The Libyan capital remained tense on Monday, a day after forces loyal to a renegade general stormed the parliament and said they suspended the house, challenging the legitimacy of the country’s weak central government, three years after the overthrow of dictator Moammar Gadhafi.
Libya’s leadership condemned Sunday’s brazen attack in which two people reportedly died and more than 50 were wounded, and vowed to carry on.
The attack saw militia members backed by truck-mounted anti-aircraft guns, mortars and rocket fire raid the parliament building in the heart of Tripoli, sending lawmakers fleeing for their lives as gunmen ransacked the legislature.
Hours later, a commander in the military police in Libya read a statement announcing the suspension of parliament on behalf of a group led by Gen. Khalifa Hifter, a one-time rebel commander who said the U.S. had backed his efforts to topple Gadhafi in the 1990s.
Mokhtar Farnana, speaking on a Libyan television channel on behalf of Hifter’s group, said it assigned a 60-member constituent’s assembly to take over for parliament. Farnana said Libya’s current government would act on as an emergency Cabinet, without elaborating.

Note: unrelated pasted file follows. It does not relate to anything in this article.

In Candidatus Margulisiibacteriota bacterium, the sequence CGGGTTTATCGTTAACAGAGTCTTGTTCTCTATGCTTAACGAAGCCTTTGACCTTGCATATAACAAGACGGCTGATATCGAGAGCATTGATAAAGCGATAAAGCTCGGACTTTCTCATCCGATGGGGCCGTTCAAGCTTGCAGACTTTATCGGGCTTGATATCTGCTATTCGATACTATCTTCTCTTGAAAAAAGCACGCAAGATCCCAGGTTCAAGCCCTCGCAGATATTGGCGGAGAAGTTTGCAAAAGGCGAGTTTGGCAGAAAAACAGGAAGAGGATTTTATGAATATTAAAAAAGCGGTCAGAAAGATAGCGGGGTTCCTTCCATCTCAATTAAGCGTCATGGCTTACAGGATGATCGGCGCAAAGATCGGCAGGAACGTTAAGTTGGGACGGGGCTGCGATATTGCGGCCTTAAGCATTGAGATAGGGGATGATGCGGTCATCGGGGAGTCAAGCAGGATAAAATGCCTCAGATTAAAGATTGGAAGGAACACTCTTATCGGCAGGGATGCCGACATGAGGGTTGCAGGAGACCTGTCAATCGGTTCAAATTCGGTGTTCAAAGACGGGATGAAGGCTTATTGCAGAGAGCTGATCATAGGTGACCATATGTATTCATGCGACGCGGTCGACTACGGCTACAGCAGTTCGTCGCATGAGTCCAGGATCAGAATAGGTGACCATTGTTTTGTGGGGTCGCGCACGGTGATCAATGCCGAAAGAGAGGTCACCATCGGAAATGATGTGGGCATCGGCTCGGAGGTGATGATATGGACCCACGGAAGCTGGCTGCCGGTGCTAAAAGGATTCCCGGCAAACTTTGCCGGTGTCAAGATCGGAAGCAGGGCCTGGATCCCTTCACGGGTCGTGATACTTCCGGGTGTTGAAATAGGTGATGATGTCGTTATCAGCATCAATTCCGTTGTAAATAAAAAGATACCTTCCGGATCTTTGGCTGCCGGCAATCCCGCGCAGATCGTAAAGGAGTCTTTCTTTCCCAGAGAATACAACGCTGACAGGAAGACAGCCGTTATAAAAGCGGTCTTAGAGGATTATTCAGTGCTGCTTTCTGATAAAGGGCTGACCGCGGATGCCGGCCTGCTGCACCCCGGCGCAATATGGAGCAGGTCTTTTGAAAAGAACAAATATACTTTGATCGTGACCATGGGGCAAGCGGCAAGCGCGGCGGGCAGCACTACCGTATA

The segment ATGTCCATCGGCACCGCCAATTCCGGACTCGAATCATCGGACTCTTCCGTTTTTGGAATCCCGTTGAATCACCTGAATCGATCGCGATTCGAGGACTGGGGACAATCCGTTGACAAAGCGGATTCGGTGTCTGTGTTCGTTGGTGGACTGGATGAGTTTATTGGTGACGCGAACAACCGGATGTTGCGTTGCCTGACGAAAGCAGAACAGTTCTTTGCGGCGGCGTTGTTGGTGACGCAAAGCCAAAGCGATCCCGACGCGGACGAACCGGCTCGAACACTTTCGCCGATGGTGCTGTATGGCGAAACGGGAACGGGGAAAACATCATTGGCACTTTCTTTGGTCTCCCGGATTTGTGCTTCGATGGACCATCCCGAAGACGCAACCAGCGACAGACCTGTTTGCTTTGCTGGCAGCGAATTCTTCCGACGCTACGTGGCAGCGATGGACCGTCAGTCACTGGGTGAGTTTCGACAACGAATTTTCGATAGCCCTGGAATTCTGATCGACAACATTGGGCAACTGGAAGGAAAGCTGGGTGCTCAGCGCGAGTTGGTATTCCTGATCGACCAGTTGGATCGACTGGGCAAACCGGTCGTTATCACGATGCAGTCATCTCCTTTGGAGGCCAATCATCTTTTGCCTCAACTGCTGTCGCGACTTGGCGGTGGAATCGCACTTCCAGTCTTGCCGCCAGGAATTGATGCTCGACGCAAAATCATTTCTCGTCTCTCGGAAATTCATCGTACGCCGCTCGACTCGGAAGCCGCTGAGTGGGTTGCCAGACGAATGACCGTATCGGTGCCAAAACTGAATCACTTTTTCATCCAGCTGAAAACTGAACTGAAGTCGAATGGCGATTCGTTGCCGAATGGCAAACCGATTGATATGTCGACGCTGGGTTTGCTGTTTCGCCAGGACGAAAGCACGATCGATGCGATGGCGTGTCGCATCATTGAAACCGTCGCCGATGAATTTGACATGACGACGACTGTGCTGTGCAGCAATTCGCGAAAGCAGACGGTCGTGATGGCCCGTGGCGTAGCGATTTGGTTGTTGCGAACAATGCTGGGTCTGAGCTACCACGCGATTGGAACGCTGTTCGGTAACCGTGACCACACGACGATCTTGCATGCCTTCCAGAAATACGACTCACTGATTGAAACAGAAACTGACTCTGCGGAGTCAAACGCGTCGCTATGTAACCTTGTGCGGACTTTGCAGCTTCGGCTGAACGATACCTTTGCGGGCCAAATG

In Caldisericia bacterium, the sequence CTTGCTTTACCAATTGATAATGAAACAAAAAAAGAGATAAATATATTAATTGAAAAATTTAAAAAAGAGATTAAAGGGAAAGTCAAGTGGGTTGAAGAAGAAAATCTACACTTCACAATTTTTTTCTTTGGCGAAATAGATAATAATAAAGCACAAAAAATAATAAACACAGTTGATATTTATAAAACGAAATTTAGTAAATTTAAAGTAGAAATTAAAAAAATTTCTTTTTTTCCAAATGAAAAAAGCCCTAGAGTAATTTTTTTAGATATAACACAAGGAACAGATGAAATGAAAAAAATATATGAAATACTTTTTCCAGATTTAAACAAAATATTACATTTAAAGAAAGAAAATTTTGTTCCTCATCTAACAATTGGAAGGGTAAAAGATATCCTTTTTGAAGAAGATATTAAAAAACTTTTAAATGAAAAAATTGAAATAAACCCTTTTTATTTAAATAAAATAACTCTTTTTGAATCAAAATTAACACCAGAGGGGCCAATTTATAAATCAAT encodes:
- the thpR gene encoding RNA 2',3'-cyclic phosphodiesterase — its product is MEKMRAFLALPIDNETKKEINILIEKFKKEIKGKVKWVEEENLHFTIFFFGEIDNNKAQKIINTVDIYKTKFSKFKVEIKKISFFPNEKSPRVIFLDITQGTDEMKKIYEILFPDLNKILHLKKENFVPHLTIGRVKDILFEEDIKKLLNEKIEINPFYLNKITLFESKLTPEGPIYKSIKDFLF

Farnana, who is in charge of prisons operated by the military police, said forces loyal to Hifter carried out Sunday’s attack, insisting it was not a coup, but a battle by “the people’s choice.”
“We announce to the world that the country can’t be a breeding ground or an incubator for terrorism,” said Farnana, who wore a military uniform and sat in front of Libya’s flag.
Libya’s interim government condemned the attack on parliament in a statement issued shortly after midnight Sunday, and largely ignored the declaration by the general’s group.
“The government condemns the expression of political opinion through the use of armed force,” Libyan Justice Minister Salah al-Marghani said in a statement. “It calls for an immediate end of the use the military arsenal … and calls on all sides to resort to dialogue and reconciliation.”
Militias that backed the country’s interim government manned checkpoints around the capital late Sunday. Hifter’s forces in Tripoli appeared concentrated around the road to the city’s airport and its southern outskirts.
By Monday morning, gunfire along the capital’s airport highway had died down and a tentative calm returned to the city.
Authorities seemed determined to convey a message of business-as-usual. Libyan news agency LANA cited the Ministry of Education as denying that high school end-of-tern exams were suspended. The ministry urged students to go to school as normal.
The attack on parliament followed an assault Friday by …continued »